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43 Cards in this Set

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  • Back
What is ATP?
Adenosine triphosphate a biochemical used to produce energy
What three things is the cardiorespitory system responsible in energy production?
Get oxygen into blood or o2 carrying capacity
Oxygen delivery
Oxygen extraction
What two things are determine the ability for oxygen to get into blood?
Ability to ventilate avioli in lungs
Concentration of hemoglobin in blood
What is hemoglobin
It is what binds oxygen and carries it in blood to the cells.
What is cardiac output?
how much blood/min is pumped through the heart
What is the formula for cardiac output?
Q=SV x HR
Cardiac output = stroke volume x heart rate
What is stroke volume?
The amount of blood pumped out of the left ventricle with each beat
What is heart rate?
The number of times your heart beats/contracts per minutes
How much does stroke volume increase during exercise?
40-50% before it plateaus
What does oxygen extraction depend on?
Muscle fiber type (slow twitch)
Availability of specialized oxidative enzymes.
Where does ATP energy production take place?
In the mitochondria which are considered the body's power plant.
How does the circulatory system increase cardiac output to the active muscles?
By decreasing the blood flow to the viscera and non active muscles
What are the simplest components of stored food in the body (fat. carbohydrates and protein)
fatty acids, glucose and amino acids
What happens to food components after they are digested and absorbed or delivered to cells?
They are either converted into energy ATP (fatty acids amino acids and glucose), used for repair and growth (protein) or stored as energy (adipose tissue and glycogen)
Which food type is the body's preferred source of energy?
Carbohydrates, especially in the early stages of exercise.
Where are carbohydrates stored if they are not used in energy production?
As glycogen in the the liver and to a lesser extent in the muscles.
What are the three primary energy producing systems?
Aerobic
Anaerobic
Phosphogen (anaerobic)
What does the phosphogen system use?
creatine phosphate
stored ATP
What does the anaerobic system use?
glucose and glycogen
What doe the aerobic system use?
fatty acids, glucose and glycogen
When is the phosphagen system used?
At the beginning of exercise for very short brutes for no more than 10 seconds for a max effort
When is anaerobic system used?
After phosphagen, uses glucose and glycogen before aerobic can kick in and has lactic acid as a byproduct which can cause muscle fatigue and burn. Bursts of energy 1-3 minutes.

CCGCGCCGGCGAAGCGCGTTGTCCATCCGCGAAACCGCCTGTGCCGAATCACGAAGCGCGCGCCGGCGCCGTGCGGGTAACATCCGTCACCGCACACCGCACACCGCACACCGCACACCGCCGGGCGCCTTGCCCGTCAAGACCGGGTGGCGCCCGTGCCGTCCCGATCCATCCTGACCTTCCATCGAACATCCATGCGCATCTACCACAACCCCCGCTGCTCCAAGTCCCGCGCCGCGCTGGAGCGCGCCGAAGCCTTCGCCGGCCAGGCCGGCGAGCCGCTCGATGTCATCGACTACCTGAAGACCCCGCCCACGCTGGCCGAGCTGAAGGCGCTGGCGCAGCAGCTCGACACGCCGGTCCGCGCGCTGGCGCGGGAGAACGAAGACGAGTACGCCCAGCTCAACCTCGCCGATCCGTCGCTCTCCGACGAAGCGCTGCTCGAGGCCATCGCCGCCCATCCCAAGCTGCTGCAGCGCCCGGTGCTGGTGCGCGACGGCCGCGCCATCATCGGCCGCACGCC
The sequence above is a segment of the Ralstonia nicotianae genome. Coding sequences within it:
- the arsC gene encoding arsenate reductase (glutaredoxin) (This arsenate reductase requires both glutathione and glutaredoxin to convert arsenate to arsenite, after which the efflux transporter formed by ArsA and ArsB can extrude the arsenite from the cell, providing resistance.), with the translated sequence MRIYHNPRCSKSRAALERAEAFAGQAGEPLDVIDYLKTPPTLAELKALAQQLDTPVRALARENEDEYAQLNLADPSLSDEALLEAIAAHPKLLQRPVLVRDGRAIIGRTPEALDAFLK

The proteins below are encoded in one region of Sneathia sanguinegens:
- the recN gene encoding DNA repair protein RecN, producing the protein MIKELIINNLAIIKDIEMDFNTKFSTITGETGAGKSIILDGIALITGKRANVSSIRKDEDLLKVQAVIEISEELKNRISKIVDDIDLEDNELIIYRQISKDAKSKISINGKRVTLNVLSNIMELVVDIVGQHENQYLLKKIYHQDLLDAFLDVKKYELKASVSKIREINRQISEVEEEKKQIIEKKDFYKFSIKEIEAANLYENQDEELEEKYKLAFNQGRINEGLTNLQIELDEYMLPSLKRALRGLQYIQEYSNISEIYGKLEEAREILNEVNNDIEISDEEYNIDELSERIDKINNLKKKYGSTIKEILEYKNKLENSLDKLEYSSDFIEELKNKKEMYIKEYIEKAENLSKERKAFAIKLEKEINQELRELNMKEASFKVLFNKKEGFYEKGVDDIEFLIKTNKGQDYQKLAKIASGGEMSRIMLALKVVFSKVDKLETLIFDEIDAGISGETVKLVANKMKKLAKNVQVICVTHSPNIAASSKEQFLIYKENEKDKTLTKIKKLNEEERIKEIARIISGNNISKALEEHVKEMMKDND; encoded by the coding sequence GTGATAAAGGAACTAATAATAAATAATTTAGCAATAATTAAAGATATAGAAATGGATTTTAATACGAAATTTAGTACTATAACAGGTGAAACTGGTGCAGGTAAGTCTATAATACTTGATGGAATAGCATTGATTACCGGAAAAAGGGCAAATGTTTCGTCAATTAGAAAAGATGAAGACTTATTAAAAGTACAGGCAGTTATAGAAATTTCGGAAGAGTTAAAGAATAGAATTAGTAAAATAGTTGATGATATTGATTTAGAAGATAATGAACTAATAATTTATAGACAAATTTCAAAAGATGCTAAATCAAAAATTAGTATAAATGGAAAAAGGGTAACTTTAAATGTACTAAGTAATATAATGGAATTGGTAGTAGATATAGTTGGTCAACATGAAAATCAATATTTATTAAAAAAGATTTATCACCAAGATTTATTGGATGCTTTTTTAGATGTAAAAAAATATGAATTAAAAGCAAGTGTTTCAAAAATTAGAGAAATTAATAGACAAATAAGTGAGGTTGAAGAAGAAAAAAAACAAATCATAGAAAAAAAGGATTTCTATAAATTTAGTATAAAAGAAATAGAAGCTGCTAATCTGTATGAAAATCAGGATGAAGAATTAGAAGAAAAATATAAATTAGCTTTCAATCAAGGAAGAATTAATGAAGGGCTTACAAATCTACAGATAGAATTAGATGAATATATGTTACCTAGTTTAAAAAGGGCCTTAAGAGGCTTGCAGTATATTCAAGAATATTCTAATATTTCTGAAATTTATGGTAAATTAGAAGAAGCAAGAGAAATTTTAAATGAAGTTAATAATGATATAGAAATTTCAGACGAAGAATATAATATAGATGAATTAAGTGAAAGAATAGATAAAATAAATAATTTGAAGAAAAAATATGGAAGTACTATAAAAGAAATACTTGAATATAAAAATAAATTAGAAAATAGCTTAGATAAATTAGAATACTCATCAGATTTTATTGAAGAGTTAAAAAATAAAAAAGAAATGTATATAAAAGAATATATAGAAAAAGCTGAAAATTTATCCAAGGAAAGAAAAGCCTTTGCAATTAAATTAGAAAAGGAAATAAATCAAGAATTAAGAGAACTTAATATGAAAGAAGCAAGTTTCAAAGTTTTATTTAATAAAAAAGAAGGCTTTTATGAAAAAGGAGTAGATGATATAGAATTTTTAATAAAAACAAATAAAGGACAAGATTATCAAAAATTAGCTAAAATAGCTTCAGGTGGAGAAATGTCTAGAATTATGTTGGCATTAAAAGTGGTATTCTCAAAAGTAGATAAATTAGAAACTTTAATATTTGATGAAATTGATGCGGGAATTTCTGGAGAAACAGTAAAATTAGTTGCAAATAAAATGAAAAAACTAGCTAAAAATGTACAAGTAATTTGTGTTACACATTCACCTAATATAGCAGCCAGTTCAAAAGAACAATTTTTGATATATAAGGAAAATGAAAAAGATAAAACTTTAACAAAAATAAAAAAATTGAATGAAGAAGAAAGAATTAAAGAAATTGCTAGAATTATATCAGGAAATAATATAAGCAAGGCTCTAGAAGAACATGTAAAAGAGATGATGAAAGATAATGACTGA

When is aerobic system used?
using oxygen to produce atp by breakdown of glycogen and fats. First use glycogen then fats.
What is the Respiratory Exchange Ratio?
the ratio of carbon dioxide produced relative to the amount of oxygen
What is the RER formula?
RER=Carbon dioxide/Oxygen consumed
What is RER a marker for?
the proportion of fat or carbs used for fuel at different intensities of steady state exercise
An RER of 0.70 indicates what type of fuel is predominantly being used?
Fat
A RER of 1.0 indicates what type of fuel is predominantly being used?
Carbohydrates
What is oxygen consumption?
The body's ability to take in oxygen and to use it to create energy. So the more you can take it utilize, the more exercise you can do.
What is VO2?
one's maximal oxygen consumption
What is relative vO2?
ml/kg/min takes in account weight so you can compare individuals
What is absolute o2?
takes out the weight so it shows calorie expenditure during specific activities
How many calories are burned per liter of oxygen consumed?
5kcal
How long does it take for the body to meet the increased metabolic demand for oxygen?
2-4 minutes
What systems is being used during this first stage?
Anaerobic
What is anaerobic threshold?
The point where your body can not supply enough oxygen so energy production switches to anaerobic
What happens when AT is crossed?
exercise can only be sustained for a few more minutes when hyperventilation starts to try and rid body of excess co2 which is the ventilatory threshold and lactate begins to accumulate
What is VT1
Ventilatory threshold 1 when the blood begins to accumulate lactate and body needs to rid itself of excess co2.
How can you tell when someone is in VT1?
they loose their ability to talk
What is VT2?
lactate increases and hyperventilation increases. very difficult to talk.
also known as lactate threshold
What are VT1 and VT2 used for?
To develop training programs
For beginners VT1 should be used as upper limit
For serious athletes 70-80% of training should be below VT1, 10-15% between VT1 and VT2 and 5-10% above VT2
How long can VT1 be sustained in well trained?
1-2 hours. VT1 is competitive pace for marathoner.
How long can VT2 be sustained in well trained?
30-60 minutes